Creed as Theology
One of my favourite theologians is a dutchman who goes by the name of Herman Bavinck. Living during the end of the nineteenth and early twentieth centuries his theological work deals significantly with the problems we face in modernity. One of the things that is noticeable about his theology is his struggle as a theologian with the aversion people have to theological study. The rigorous academic study required to do theology well, meant people began to see theology as unnecessary for religious practice. Worse than that they began to see it as detrimental to a real living faith.
Bavinck writes, “Nowadays aversion to dogmatics is universal. Many look forward eagerly to a new word, a new dogma, want a religion without theology, life without doctrine, and therefore devote themselves to a practical, undogmatic Christianity.” It is interesting to note how similar this is with our own age. However, as Bavinck did in his time, so too must we fight the aversion to theological study in our own. We need to reclaim theological acumen; we need to reclaim the Creeds and confessions so that we might be a witness to the world. A good starting place for this is to study the Apostles’ Creed.
Since the Apostles’ Creed acts as a summary of essential Christian beliefs, since it helps us judge between true and false gospels, since it is a thoroughly biblical document, and since it joins us to our theological ancestors it’s, therefore, a wonderful place to begin theological study. This is precisely what this work seeks to accomplish. Thus, we study the Creed with the purpose of increasing theological literacy.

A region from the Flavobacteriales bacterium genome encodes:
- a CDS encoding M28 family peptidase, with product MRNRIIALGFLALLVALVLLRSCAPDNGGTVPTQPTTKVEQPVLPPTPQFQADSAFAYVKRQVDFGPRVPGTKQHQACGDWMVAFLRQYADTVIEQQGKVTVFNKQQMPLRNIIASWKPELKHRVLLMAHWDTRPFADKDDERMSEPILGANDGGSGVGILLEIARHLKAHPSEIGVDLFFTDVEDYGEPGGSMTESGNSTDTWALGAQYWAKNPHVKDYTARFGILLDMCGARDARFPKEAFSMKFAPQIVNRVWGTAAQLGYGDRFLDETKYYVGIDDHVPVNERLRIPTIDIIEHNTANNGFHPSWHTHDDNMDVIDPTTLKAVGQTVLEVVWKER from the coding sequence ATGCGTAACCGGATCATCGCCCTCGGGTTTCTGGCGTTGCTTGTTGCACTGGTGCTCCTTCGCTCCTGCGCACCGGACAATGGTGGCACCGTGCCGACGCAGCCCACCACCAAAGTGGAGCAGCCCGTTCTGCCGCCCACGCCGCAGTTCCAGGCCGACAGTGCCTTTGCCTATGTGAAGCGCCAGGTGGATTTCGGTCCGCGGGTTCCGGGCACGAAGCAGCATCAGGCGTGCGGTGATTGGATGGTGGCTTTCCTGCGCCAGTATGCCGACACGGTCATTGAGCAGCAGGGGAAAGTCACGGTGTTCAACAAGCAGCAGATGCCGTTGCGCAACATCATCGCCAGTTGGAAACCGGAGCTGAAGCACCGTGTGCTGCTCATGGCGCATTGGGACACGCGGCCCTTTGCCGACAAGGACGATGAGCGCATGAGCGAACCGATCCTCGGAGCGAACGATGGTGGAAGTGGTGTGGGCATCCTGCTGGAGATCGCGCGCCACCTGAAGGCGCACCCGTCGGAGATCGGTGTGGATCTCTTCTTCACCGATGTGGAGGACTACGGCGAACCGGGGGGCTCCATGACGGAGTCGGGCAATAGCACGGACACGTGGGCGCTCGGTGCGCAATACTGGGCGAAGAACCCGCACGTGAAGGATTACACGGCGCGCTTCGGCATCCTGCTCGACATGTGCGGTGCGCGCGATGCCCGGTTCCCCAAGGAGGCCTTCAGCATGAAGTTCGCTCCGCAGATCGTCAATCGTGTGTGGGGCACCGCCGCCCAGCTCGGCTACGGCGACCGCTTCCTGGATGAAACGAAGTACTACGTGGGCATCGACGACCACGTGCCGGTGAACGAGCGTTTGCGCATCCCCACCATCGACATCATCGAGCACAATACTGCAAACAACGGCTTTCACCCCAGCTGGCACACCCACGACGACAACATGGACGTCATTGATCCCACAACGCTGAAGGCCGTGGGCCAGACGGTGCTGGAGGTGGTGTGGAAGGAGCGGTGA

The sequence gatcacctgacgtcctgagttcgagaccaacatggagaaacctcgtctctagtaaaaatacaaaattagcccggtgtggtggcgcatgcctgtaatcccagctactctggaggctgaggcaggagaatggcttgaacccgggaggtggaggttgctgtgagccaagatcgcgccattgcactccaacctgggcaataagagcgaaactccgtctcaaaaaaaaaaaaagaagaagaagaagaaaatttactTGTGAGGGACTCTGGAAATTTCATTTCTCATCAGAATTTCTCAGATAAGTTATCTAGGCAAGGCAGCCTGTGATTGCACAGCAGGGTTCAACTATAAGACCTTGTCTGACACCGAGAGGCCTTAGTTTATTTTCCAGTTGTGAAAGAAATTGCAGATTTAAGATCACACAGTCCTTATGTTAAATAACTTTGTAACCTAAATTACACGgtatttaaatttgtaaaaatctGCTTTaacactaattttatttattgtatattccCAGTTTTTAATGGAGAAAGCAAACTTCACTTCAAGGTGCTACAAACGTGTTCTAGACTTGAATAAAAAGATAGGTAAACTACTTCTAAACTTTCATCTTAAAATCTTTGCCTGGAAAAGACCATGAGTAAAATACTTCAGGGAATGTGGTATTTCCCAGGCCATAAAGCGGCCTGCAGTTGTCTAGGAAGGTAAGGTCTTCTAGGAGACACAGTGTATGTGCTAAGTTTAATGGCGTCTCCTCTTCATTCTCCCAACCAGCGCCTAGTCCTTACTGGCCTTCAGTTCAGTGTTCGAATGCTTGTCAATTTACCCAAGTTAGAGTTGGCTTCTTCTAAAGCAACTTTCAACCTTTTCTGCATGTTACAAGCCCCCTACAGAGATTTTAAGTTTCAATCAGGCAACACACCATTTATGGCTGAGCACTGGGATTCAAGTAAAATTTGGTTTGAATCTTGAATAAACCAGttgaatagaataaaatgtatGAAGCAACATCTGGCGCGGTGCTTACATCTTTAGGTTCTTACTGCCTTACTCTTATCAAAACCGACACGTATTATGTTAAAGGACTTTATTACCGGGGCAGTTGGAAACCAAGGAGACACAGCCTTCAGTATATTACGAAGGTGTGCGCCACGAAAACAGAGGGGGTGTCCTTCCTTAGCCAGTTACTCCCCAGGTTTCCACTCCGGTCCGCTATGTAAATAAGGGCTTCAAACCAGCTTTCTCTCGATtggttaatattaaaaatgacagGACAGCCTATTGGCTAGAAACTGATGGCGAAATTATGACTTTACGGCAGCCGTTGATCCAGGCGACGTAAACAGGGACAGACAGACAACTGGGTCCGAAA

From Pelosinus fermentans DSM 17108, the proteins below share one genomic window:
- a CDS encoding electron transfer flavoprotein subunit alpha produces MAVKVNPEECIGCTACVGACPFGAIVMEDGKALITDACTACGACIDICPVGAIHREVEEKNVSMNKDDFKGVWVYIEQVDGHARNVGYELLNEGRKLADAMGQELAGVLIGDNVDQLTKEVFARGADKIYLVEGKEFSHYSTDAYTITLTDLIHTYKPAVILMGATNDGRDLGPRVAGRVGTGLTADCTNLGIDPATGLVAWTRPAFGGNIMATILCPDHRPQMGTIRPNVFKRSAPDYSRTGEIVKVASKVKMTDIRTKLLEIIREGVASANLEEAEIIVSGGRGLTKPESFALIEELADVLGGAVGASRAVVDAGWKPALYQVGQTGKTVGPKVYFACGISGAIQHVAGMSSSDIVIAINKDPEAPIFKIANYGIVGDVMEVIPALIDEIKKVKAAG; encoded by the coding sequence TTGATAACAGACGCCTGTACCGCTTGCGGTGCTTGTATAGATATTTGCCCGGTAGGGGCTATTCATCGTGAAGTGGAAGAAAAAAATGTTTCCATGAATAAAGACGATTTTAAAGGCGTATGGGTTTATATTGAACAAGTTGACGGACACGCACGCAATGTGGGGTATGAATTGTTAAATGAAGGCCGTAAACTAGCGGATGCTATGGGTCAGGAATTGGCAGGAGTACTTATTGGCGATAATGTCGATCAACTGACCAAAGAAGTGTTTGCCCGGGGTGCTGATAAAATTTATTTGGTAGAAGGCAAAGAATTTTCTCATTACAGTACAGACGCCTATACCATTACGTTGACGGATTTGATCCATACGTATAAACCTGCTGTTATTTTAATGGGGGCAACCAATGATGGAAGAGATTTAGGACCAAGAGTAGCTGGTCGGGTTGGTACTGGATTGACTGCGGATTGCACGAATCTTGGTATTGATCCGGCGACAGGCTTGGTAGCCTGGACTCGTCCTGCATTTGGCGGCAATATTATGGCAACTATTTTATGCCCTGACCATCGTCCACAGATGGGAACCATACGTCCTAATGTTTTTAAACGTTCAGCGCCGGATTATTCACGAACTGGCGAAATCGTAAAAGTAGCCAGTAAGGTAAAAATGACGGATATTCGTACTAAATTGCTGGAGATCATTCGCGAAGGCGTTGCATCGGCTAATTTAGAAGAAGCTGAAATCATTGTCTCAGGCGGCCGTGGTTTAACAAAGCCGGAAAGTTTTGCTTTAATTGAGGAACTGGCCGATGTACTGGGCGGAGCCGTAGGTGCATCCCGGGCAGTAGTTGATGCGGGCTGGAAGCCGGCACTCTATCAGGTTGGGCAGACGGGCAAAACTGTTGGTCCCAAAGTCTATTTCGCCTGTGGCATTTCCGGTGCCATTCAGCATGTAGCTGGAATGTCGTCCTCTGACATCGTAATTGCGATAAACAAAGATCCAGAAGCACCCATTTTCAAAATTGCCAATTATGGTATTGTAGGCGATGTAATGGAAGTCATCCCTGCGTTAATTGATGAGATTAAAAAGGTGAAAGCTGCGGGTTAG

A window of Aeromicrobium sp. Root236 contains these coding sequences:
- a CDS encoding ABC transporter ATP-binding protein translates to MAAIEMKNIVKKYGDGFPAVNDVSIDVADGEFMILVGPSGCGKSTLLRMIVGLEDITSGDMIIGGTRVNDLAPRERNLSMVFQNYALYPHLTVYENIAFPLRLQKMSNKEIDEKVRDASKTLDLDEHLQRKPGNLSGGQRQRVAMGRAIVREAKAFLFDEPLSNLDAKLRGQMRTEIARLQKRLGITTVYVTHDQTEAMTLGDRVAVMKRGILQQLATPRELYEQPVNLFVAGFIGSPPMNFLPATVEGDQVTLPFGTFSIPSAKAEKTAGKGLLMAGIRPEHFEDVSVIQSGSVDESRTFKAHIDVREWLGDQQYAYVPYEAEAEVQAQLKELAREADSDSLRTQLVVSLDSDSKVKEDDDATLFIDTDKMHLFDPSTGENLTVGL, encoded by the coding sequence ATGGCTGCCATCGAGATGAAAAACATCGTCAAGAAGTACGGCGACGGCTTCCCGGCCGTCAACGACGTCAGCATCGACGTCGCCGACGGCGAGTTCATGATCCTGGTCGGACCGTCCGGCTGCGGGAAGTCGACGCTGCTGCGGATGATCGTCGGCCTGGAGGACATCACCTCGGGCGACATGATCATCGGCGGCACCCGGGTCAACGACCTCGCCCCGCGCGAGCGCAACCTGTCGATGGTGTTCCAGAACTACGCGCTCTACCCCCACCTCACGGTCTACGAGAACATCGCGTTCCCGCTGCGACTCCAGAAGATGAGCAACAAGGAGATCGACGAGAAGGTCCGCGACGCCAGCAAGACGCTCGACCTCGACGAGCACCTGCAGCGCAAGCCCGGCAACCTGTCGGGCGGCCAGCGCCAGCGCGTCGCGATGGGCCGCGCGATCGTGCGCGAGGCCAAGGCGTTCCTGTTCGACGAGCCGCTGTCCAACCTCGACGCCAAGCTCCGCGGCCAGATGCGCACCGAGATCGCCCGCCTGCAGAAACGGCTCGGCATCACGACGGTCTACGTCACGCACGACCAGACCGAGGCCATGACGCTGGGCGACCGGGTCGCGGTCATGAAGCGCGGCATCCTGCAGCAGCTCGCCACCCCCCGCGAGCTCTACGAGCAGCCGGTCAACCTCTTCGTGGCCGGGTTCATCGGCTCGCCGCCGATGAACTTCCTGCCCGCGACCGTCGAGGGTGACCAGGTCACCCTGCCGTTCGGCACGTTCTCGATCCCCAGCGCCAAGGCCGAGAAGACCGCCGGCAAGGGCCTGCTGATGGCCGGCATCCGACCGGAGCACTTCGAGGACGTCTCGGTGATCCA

Yet there’s a danger in this. Sometimes, it can be tempting, to study theology in a cold detached way. It can be tempting to arrive at theological conclusions not with the use of Scripture and prayer, but with cold independent logic. Instead, we should follow in the footsteps of John Calvin who argues that doctrine is more than just head knowledge, “Doctrine is not an affair of the tongue, but of the life; it is not apprehended by the intellect and memory merely, like other branches of learning; but is received only when it possesses the whole soul, and finds its seat and habitation on the inmost recesses of the heart.”
We don’t come to the Creed for answers that will impress our Bible study group. Rather, we come to the Creed so that we might learn about the God who saved us and have our hearts increasingly transformed by his love. Therefore, as we embark on a study of this foundational Christian document let us prepare our hearts so that we might meet God in a fresh way through the process.
I hope these reasons above inspire you to begin the journey of studying the Apostles’ Creed. As you can see this valuable document performs many functions for us, which I think, makes it worthy of study. It summarizes our beliefs, it helps us arbitrate between true and false teaching, it ties us to the past, and it sets us up for theological study. For these reasons and more let us study the Creed with openness. Let’s examine its lines and meditate upon them so that we might grow in our theological literacy. Let’s turn to the Creed and undertake to know God in a deeper way.
 Packer, Affirming, 15.
 Mohler, The Apostles’ Creed, xvi.
 Chesterton, Orthodoxy, 151.
 McGrath, I Believe, 14.
 Bavinck, Reformed Dogmatics: Vol 1, 604.
 Calvin, The Institutes, 447.